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Streelman's back-nine 28, victory 'a dream come true'

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CROMWELL, Conn. – Kevin Streelman glided up the steep hill just left of the 18th green at TPC River Highlands, his spikes barely touching the trampled-down grass as the nearby gallery howled with appreciation. He kissed his wife Courtney, grabbed his six-month-old daughter Sophia, walked through the edge of the practice green and bounced up the 15 steps leading to the scoring trailer, a mixture of elation and bemusement splashed across his face.

When he was offered congratulations by one observer, all he could do was shake his head and answer, “I don’t even know what just happened.”

Here’s what happened: Streelman enjoyed one of the most ridiculous Sunday afternoon performances we’ll ever see.

He posted a second consecutive 6-under 64 on the weekend.

He one-putted the final 10 greens.

He birdied the last seven holes of the round.

He came back from seven strokes down with 10 holes to play.

And 32 minutes after gliding up that hill and kissing his wife and grabbing his daughter and bouncing up those steps and wondering what just happened, he was the last man standing as the Travelers Championship winner.

“I am a little shocked, but to do it in that fashion is something that I'll never forget,” Streelman said. “Birdie the last seven? To even say it is crazy.”

But none of it – not the one-putts nor the birdies nor the comeback – was the most impressive part of the victory.

No, the most impressive part was that Streelman pulled off his own version of Babe Ruth’s called shot or Joe Namath’s guarantee. Walking off the ninth green, he turned to caddie A.J. Montecinos and offered a confident proclamation.

“He goes, ‘We’re going to shoot 29 on the back,’” Montecinos later recounted.

He was wrong. He shot 28 instead.


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There are improbable wins and unlikely wins, but this one was an unfathomable win. After playing the first seven holes in 2 over and rendering himself an afterthought, well behind proven champions Sergio Garcia, K.J. Choi and Aaron Baddeley atop the leaderboard, Streelman entered what he – and so many athletes before him – referred to as "the zone."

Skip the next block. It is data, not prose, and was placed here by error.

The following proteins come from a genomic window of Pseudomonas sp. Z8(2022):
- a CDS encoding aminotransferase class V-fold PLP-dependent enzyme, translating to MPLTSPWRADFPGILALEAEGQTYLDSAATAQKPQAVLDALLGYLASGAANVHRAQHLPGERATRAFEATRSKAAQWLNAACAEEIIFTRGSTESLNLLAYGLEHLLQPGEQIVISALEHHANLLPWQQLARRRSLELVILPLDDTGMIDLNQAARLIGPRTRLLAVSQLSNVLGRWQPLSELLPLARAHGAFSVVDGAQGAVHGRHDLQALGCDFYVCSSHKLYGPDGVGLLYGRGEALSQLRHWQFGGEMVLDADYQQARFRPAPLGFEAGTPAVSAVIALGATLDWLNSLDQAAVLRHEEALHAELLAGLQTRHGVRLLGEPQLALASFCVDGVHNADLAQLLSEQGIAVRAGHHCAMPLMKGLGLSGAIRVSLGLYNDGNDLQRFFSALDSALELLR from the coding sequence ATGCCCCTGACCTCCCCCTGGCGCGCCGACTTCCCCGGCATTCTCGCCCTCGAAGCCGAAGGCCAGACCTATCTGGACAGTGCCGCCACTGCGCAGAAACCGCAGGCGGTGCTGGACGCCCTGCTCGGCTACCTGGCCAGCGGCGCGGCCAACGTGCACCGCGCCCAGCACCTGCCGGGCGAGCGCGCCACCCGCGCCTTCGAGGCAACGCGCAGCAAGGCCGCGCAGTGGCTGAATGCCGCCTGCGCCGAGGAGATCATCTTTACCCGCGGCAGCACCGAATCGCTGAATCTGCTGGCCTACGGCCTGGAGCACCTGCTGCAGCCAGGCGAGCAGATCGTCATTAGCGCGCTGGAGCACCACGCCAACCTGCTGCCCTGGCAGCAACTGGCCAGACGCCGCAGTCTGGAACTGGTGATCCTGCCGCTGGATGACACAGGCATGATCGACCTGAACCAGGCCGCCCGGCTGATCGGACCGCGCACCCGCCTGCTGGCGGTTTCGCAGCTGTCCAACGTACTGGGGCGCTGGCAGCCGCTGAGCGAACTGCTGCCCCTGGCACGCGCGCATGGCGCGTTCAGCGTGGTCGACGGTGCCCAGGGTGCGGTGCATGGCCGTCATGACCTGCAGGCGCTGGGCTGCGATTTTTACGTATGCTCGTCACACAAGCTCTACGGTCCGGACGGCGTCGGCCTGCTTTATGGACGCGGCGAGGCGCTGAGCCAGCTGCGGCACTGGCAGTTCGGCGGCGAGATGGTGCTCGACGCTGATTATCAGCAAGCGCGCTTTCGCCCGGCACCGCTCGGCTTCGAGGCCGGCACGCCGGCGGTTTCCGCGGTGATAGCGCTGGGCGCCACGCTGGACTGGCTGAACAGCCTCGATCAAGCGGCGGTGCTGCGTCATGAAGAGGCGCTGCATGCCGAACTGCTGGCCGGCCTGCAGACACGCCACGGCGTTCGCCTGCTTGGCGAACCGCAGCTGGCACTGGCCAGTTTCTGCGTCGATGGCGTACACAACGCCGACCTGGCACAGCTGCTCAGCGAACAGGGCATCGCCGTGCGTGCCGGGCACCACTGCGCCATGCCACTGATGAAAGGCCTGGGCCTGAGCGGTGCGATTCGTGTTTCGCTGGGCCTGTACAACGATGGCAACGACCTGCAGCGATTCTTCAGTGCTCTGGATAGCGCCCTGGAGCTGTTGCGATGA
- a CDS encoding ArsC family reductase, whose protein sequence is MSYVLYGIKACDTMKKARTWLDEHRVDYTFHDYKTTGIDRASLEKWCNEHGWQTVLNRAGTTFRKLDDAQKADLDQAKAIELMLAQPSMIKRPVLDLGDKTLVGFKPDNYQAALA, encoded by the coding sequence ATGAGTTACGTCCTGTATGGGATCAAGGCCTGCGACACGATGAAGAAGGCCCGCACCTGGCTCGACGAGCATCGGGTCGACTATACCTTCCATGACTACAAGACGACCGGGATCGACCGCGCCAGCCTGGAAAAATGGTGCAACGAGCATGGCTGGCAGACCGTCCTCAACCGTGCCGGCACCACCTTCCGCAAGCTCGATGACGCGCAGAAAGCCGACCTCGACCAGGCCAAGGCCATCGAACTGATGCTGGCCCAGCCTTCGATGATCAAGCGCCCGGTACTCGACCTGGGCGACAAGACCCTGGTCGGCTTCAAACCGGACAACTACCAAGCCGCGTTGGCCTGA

“When athletes talk about being in the zone, everything is really slow, and it's really clear and concise, and it's very vivid,” he explained. “The lines are easy to see. The hole seems to appear bigger. It's something we just wish we could be in every week, but to be honest, it kind of clicked on that ninth green when I started just seeing the lines very clear.

“It's almost to a point it doesn't matter how you read the putts, because you just know they're going in before you hit them.”

Just how in the zone was Streelman over those final 10 holes? Let’s count the ways.

He holed a 10-footer on the ninth for his first birdie of the day. Then he saved par from five feet on the 10th and again from nine feet on the 11th.

The rest of the day’s results looked like video game stats on the easiest level. A birdie from seven feet on 12, from four feet on 13, from 20 feet on 14, from 12 feet on 15, from 37 feet – yes, 37 feet! - on 16, from three feet on 17 and from eight feet on 18.

“It can kind of come and go at times, but it's a combination of calmness, confidence, resting, trust,” he said of being in the zone. “Inner training can come out naturally. Sometimes we try and force our training to come out, force a score or force a birdie and it doesn't happen, but when we just relax and just let it happen, I think that's when kind of greatness can come out.”

Greatness hasn’t always come out of Streelman. This is a player who was a self-proclaimed “journeyman” coming out of Duke University. He toiled the dark reaches of mini-tour life for years, often going days without eating anything but Taco Bell. He was a caddie at Whisper Rock, really not that long ago.

And so it should come as symbolic that the player who vividly remembers those days, who is now a member at the club where he caddied, who offers clubs and balls to struggling young pros who remind him of himself, won in unfathomable fashion.

Nothing has ever come easy for Streelman. He’s always had to work a little harder than the competition. He's been forced to dig deep when things were going against him.

“It took me six years of that to get out the first year out here,” he said. “And to now be a multiple-time winner out here is just amazing. It's really been a dream come true.”

More than an hour after climbing those steps and wondering what just happened, Streelman sat next to the gleaming silver trophy, his hands still trembling and his voice still quivering. He finally realized exactly what had happened. He just wasn’t sure he could really believe it.